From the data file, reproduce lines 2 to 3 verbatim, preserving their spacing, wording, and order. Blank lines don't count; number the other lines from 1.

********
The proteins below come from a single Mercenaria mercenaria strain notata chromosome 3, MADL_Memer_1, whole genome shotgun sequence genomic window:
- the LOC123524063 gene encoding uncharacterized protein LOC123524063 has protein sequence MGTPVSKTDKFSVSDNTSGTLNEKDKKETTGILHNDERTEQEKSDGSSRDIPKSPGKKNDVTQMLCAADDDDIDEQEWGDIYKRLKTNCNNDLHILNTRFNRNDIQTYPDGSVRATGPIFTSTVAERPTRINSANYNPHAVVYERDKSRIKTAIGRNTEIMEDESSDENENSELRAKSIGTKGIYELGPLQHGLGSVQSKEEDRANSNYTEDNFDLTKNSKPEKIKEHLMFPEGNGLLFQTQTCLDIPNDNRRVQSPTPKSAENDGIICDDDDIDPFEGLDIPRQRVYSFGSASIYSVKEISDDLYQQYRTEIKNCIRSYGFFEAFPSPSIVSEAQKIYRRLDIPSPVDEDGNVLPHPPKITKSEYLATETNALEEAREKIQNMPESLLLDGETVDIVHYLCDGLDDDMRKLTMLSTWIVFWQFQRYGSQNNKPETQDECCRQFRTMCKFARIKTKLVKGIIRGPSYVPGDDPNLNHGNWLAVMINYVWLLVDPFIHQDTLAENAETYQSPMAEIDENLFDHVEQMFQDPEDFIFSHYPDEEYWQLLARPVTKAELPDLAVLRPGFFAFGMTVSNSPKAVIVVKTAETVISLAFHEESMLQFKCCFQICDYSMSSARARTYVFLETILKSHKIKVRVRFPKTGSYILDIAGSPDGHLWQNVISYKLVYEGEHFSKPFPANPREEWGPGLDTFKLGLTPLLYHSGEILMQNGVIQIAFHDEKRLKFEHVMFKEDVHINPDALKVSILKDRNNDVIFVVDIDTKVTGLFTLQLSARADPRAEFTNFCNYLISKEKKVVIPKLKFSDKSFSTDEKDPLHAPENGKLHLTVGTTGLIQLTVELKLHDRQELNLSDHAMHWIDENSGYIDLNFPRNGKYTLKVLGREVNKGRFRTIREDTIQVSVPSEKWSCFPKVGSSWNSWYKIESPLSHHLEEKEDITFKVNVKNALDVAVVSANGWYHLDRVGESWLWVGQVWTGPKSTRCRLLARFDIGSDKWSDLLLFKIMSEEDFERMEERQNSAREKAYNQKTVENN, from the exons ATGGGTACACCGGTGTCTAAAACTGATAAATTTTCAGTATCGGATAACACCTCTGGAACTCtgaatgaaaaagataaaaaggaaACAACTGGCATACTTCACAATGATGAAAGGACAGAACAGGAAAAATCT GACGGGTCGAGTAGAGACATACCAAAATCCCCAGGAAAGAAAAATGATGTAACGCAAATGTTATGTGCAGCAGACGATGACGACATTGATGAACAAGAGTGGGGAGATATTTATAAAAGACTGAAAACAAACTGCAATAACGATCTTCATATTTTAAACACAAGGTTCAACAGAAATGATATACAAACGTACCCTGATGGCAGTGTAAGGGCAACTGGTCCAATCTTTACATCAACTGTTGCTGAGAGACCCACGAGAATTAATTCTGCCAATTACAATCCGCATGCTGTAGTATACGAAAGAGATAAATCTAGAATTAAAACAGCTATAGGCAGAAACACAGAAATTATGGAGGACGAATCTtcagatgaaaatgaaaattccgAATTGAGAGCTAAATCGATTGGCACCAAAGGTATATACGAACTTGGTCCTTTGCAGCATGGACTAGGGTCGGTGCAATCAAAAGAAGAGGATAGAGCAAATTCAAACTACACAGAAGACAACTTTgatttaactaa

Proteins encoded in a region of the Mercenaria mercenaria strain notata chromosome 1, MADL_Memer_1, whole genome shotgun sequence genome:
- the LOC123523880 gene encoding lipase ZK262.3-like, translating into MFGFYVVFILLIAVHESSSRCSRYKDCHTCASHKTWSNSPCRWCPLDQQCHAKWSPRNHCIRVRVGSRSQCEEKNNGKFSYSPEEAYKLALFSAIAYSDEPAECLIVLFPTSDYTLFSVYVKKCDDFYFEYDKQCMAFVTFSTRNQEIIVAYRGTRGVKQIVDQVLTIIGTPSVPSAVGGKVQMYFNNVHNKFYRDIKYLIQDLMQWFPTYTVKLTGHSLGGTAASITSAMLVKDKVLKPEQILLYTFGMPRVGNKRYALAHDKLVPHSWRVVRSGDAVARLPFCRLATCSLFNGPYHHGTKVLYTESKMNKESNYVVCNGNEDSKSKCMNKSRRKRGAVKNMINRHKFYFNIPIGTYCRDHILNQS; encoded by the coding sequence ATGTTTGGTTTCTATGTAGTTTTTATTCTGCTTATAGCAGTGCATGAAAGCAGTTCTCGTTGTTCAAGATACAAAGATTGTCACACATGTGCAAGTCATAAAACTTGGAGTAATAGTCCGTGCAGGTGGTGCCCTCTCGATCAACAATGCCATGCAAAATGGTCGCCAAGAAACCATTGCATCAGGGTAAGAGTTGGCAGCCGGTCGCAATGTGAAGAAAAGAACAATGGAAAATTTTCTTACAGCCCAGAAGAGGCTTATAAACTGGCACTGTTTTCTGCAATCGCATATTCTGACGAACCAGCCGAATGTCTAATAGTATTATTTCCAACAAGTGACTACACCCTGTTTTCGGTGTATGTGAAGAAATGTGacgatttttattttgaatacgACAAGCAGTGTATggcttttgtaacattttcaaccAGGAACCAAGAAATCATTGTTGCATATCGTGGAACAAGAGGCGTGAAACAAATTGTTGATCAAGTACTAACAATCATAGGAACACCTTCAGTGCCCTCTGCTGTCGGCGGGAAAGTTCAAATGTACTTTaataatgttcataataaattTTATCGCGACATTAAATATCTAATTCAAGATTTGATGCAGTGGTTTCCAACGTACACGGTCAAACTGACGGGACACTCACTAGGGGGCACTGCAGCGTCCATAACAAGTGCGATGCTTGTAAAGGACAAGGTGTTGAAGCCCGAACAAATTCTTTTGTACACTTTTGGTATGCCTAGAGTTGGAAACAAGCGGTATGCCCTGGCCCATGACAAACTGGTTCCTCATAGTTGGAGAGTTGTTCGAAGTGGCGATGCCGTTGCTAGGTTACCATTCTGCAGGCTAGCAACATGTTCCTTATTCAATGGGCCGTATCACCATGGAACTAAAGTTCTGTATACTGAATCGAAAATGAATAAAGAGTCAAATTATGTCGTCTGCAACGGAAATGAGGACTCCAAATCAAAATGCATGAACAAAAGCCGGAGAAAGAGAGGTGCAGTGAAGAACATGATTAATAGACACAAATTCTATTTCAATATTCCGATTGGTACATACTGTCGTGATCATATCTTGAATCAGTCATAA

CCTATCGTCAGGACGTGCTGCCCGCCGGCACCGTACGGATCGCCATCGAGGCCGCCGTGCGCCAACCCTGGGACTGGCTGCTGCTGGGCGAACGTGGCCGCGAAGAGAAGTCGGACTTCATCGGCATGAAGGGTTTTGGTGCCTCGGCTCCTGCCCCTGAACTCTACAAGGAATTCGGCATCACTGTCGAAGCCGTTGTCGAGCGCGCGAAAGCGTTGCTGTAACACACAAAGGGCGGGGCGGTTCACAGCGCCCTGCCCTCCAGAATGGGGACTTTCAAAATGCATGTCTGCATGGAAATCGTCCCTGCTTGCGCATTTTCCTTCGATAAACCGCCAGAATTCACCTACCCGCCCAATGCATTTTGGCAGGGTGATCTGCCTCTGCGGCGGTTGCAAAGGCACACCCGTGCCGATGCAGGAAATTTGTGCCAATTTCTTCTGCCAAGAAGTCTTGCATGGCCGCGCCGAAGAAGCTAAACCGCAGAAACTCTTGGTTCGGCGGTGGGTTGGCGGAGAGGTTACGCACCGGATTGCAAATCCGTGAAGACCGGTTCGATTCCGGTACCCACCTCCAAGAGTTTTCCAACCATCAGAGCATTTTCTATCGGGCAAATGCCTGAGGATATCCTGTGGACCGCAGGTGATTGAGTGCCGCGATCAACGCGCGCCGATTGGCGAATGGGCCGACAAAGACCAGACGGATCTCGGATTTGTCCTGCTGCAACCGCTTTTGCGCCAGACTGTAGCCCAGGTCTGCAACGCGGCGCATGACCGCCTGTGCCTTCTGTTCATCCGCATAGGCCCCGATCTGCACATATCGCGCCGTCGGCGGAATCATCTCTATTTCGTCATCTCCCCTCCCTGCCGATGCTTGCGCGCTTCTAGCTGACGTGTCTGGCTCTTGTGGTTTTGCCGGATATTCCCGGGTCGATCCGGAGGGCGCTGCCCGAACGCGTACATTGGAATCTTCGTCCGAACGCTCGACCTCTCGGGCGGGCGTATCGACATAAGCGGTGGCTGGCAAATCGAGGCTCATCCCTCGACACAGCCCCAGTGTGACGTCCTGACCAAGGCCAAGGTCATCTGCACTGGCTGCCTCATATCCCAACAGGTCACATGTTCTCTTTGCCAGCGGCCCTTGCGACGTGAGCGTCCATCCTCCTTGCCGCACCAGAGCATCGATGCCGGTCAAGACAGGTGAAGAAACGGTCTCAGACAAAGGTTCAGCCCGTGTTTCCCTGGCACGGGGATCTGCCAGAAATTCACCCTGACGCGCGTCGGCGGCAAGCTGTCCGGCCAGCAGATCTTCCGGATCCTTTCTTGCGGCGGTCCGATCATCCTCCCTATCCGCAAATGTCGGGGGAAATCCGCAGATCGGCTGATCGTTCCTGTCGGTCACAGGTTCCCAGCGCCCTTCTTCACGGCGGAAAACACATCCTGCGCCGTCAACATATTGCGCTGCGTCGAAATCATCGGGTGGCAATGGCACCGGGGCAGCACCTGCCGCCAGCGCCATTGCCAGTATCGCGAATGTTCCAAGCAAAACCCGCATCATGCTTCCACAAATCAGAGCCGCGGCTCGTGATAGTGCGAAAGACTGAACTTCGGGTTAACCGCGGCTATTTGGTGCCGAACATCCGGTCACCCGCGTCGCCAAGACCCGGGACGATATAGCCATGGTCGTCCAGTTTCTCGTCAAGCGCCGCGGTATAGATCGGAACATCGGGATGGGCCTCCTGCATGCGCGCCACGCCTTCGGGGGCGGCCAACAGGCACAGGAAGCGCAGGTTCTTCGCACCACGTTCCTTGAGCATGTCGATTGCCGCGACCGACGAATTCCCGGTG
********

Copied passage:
- the LOC123524063 gene encoding uncharacterized protein LOC123524063 has protein sequence MGTPVSKTDKFSVSDNTSGTLNEKDKKETTGILHNDERTEQEKSDGSSRDIPKSPGKKNDVTQMLCAADDDDIDEQEWGDIYKRLKTNCNNDLHILNTRFNRNDIQTYPDGSVRATGPIFTSTVAERPTRINSANYNPHAVVYERDKSRIKTAIGRNTEIMEDESSDENENSELRAKSIGTKGIYELGPLQHGLGSVQSKEEDRANSNYTEDNFDLTKNSKPEKIKEHLMFPEGNGLLFQTQTCLDIPNDNRRVQSPTPKSAENDGIICDDDDIDPFEGLDIPRQRVYSFGSASIYSVKEISDDLYQQYRTEIKNCIRSYGFFEAFPSPSIVSEAQKIYRRLDIPSPVDEDGNVLPHPPKITKSEYLATETNALEEAREKIQNMPESLLLDGETVDIVHYLCDGLDDDMRKLTMLSTWIVFWQFQRYGSQNNKPETQDECCRQFRTMCKFARIKTKLVKGIIRGPSYVPGDDPNLNHGNWLAVMINYVWLLVDPFIHQDTLAENAETYQSPMAEIDENLFDHVEQMFQDPEDFIFSHYPDEEYWQLLARPVTKAELPDLAVLRPGFFAFGMTVSNSPKAVIVVKTAETVISLAFHEESMLQFKCCFQICDYSMSSARARTYVFLETILKSHKIKVRVRFPKTGSYILDIAGSPDGHLWQNVISYKLVYEGEHFSKPFPANPREEWGPGLDTFKLGLTPLLYHSGEILMQNGVIQIAFHDEKRLKFEHVMFKEDVHINPDALKVSILKDRNNDVIFVVDIDTKVTGLFTLQLSARADPRAEFTNFCNYLISKEKKVVIPKLKFSDKSFSTDEKDPLHAPENGKLHLTVGTTGLIQLTVELKLHDRQELNLSDHAMHWIDENSGYIDLNFPRNGKYTLKVLGREVNKGRFRTIREDTIQVSVPSEKWSCFPKVGSSWNSWYKIESPLSHHLEEKEDITFKVNVKNALDVAVVSANGWYHLDRVGESWLWVGQVWTGPKSTRCRLLARFDIGSDKWSDLLLFKIMSEEDFERMEERQNSAREKAYNQKTVENN, from the exons ATGGGTACACCGGTGTCTAAAACTGATAAATTTTCAGTATCGGATAACACCTCTGGAACTCtgaatgaaaaagataaaaaggaaACAACTGGCATACTTCACAATGATGAAAGGACAGAACAGGAAAAATCT GACGGGTCGAGTAGAGACATACCAAAATCCCCAGGAAAGAAAAATGATGTAACGCAAATGTTATGTGCAGCAGACGATGACGACATTGATGAACAAGAGTGGGGAGATATTTATAAAAGACTGAAAACAAACTGCAATAACGATCTTCATATTTTAAACACAAGGTTCAACAGAAATGATATACAAACGTACCCTGATGGCAGTGTAAGGGCAACTGGTCCAATCTTTACATCAACTGTTGCTGAGAGACCCACGAGAATTAATTCTGCCAATTACAATCCGCATGCTGTAGTATACGAAAGAGATAAATCTAGAATTAAAACAGCTATAGGCAGAAACACAGAAATTATGGAGGACGAATCTtcagatgaaaatgaaaattccgAATTGAGAGCTAAATCGATTGGCACCAAAGGTATATACGAACTTGGTCCTTTGCAGCATGGACTAGGGTCGGTGCAATCAAAAGAAGAGGATAGAGCAAATTCAAACTACACAGAAGACAACTTTgatttaactaa

Proteins encoded in a region of the Mercenaria mercenaria strain notata chromosome 1, MADL_Memer_1, whole genome shotgun sequence genome: